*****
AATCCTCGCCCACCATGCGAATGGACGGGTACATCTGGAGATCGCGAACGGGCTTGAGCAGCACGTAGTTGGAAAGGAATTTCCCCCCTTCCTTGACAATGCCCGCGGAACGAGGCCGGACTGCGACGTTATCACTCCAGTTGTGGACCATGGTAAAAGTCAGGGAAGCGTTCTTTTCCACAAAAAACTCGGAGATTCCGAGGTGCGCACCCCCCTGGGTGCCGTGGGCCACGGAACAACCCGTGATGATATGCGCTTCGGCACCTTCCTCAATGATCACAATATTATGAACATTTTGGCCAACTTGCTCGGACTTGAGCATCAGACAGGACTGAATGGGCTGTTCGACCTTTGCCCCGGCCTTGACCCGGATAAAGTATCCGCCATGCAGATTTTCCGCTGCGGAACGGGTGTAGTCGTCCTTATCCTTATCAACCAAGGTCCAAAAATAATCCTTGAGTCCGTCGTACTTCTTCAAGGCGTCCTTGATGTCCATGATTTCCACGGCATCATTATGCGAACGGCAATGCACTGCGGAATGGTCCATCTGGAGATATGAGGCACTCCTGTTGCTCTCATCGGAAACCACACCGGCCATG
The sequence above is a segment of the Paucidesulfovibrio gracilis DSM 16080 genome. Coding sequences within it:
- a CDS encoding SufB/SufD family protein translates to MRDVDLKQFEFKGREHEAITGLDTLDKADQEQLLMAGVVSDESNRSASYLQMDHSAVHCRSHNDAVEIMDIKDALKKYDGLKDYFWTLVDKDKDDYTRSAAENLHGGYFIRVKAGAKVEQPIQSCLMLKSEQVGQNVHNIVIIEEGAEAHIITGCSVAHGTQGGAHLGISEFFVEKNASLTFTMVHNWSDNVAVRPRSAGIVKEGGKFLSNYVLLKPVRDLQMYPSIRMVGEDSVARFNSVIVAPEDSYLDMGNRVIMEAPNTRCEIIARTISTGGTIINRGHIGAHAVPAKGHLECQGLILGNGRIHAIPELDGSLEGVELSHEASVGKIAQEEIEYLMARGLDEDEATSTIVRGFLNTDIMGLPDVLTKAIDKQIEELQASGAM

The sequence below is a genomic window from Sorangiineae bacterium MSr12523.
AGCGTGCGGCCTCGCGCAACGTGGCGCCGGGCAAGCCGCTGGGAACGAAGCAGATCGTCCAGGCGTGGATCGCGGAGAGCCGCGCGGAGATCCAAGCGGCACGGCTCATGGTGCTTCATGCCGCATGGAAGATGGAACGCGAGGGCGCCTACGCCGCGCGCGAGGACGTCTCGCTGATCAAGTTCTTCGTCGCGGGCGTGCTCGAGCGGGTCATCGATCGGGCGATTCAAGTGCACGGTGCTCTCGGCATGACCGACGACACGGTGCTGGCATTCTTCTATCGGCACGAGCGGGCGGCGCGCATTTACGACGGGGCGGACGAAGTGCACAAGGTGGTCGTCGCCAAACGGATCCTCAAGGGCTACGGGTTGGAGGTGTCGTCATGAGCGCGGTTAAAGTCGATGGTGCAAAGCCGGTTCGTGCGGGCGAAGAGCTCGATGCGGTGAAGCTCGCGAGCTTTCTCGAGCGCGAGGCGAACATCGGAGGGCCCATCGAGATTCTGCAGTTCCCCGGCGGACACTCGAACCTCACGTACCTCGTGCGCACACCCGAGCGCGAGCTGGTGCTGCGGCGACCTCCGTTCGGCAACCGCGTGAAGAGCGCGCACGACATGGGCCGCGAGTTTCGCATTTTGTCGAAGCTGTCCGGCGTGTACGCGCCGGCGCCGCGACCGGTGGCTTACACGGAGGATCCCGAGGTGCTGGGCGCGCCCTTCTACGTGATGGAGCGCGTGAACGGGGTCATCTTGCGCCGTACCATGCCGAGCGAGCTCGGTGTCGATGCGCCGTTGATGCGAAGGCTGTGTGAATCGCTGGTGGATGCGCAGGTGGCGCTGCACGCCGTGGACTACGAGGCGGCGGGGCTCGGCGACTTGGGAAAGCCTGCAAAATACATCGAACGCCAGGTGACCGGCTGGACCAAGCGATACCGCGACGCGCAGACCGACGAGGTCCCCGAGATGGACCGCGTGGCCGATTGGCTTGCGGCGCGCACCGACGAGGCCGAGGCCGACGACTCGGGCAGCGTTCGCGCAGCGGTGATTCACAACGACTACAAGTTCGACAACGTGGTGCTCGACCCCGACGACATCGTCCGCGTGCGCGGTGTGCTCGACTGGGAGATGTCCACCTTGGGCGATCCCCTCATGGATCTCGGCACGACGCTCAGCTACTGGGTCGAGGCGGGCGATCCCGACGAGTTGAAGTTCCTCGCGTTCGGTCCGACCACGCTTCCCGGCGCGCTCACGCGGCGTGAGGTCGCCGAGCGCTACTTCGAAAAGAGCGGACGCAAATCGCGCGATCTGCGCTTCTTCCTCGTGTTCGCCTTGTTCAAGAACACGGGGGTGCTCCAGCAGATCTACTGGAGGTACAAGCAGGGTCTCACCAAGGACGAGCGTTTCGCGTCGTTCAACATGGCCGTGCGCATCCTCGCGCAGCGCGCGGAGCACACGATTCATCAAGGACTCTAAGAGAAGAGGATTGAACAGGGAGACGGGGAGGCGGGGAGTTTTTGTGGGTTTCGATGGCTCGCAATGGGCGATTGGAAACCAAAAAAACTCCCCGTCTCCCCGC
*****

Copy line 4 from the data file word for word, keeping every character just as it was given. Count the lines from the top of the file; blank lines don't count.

The sequence below is a genomic window from Sorangiineae bacterium MSr12523.